Anna Yen is a new writer to watch out for. Yen has turned her first career – working in investor relations for corporate giants such as Pixar – into art: Sophia of Silicon Valley (April) follows the titular heroine, born to high-flying Taiwanese immigrants, as she navigates a treacherous path through America’s never-ending tech-boom. Misogyny, greed, identity and happiness all collide in this sharp, funny portrait of our virtual age.
Helen Hoang’s The Kiss Quotient (June), meanwhile, is a romance with a poignant twist. Its heroine, like Hoang herself, suffers from autism spectrum disorder, which explains her shyness, her brilliance at creating algorithms and her struggles in love. Lending further freshness to the writer’s debut is a dash of wuxia and plots drawn from angst-filled Asian dramas.
China’s favourite novelist, Higashino, will return with Newcomer: A Mystery (November). First published in the writer’s homeland of Japan as Shinzanmono (2009), the novel is drawn from his Detective Kyoichiro Kaga series. Having started with a murder, the plot unravels by amassing so many suspects that you think the detective himself might have been the guilty party. Just when the reader believes the case cannot possibly be solved, Kaga and Higashino prove us wrong in this excellent thriller.
Japanese crime fiction is experiencing a boom of late, thanks in part to translations of Higashino’s writing, but also works of Kanae Minato, Shuichi Yoshida, Kenzo Kitakata and Akimitsu Takagi. Arguably Higashino’s biggest rival is Hideo Yokoyama, whose Six Four was a hit across the world in 2016. He will return in February with Seventeen, an epic, driven story inspired by a real-life plane crash that left 520 dead in 1985, and which Yokoyama covered as a young journalist.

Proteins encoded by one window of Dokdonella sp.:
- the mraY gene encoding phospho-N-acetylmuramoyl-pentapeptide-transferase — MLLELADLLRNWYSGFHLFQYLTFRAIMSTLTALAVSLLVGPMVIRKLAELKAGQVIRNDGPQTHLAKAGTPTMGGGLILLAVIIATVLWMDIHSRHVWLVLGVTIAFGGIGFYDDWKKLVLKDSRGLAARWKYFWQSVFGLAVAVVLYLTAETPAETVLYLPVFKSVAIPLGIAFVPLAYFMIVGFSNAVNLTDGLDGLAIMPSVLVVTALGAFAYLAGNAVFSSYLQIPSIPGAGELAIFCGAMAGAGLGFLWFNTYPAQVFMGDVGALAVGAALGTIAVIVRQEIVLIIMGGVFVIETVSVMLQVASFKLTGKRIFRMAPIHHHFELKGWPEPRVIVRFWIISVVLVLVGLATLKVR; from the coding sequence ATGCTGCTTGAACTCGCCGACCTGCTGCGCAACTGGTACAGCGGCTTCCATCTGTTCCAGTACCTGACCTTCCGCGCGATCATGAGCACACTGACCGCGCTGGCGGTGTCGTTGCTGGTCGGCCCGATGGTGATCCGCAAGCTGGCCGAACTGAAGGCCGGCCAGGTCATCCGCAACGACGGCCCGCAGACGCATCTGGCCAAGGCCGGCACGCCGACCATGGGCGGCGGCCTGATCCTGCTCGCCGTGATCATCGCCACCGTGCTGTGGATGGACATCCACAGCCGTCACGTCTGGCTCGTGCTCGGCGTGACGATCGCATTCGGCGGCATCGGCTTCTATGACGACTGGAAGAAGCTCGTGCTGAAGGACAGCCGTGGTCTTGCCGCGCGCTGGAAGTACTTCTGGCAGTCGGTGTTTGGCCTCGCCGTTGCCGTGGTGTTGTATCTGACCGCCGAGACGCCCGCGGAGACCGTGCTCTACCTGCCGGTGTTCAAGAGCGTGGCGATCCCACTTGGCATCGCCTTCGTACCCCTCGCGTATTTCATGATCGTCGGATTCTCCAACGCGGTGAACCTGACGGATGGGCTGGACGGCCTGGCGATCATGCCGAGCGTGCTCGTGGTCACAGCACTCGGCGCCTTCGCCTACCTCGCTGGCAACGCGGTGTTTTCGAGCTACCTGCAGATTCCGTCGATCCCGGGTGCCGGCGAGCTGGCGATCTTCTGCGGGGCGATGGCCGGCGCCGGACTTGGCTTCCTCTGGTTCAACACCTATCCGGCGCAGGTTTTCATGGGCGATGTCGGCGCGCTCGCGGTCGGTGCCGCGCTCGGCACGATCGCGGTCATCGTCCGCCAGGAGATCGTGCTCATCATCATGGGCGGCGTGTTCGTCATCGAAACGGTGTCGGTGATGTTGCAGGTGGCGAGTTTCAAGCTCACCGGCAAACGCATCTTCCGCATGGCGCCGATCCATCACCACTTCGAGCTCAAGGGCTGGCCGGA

Two other upcoming novels concerning Japan catch the eye. Naomi Hirahara’s Hiroshima Boy (February) starts like a mystery novel crossed with William Faulkner’s As I Lay Dying. Detective Mas Arai travels from Los Angeles to Japan to return a friend’s ashes to his closest relative on the island of Ino. This return in place doubles as one in time as Arai is thrown back to the dropping of the atomic bomb on Hiroshima, which he survived as a boy. Sadly, rumours are that this is the last Mas Arai instalment. Cult X (May) by Fuminori Nakamura, meanwhile, is driven by a different kind of quest – this time for a missing girl, who once belonged to a cult in Tokyo.
Moving away from Japan, two established practitioners and one familiar-sounding newcomer will have intriguing new books out in 2018. Jo Nesbo is the latest contemporary novelist to reimagine Shakespeare: his Macbeth will be out in April. Stephen King takes a break from horror with Outsider (June), his latest stab at a thriller. I only hope it is better than the woeful Mr Mercedes trilogy. The final author is a debutant, but the name Bill Clinton might ring bells. In fact, the former American president is not only the latest of James Patterson’s collaborators but a vocal lover of crime fiction. The President is Missing (June) will be his first foray into actual writing. Expect lots of short Pattersonian sentences and some insider political knowledge.
In the world of non-fiction, three books promise bracing insights into 21st-century China. Roseann Lake’s Leftover in China: The Women Shaping the World’s Next Superpower (February) will offer a snapshot of the nation’s many “only-daughters” who have either not found a partner or refused marriage, often because of successful careers. Billed as “Factory Girls meets The Vagina Monologues”, it is based on hundreds of interviews across the spectrum of Chinese society.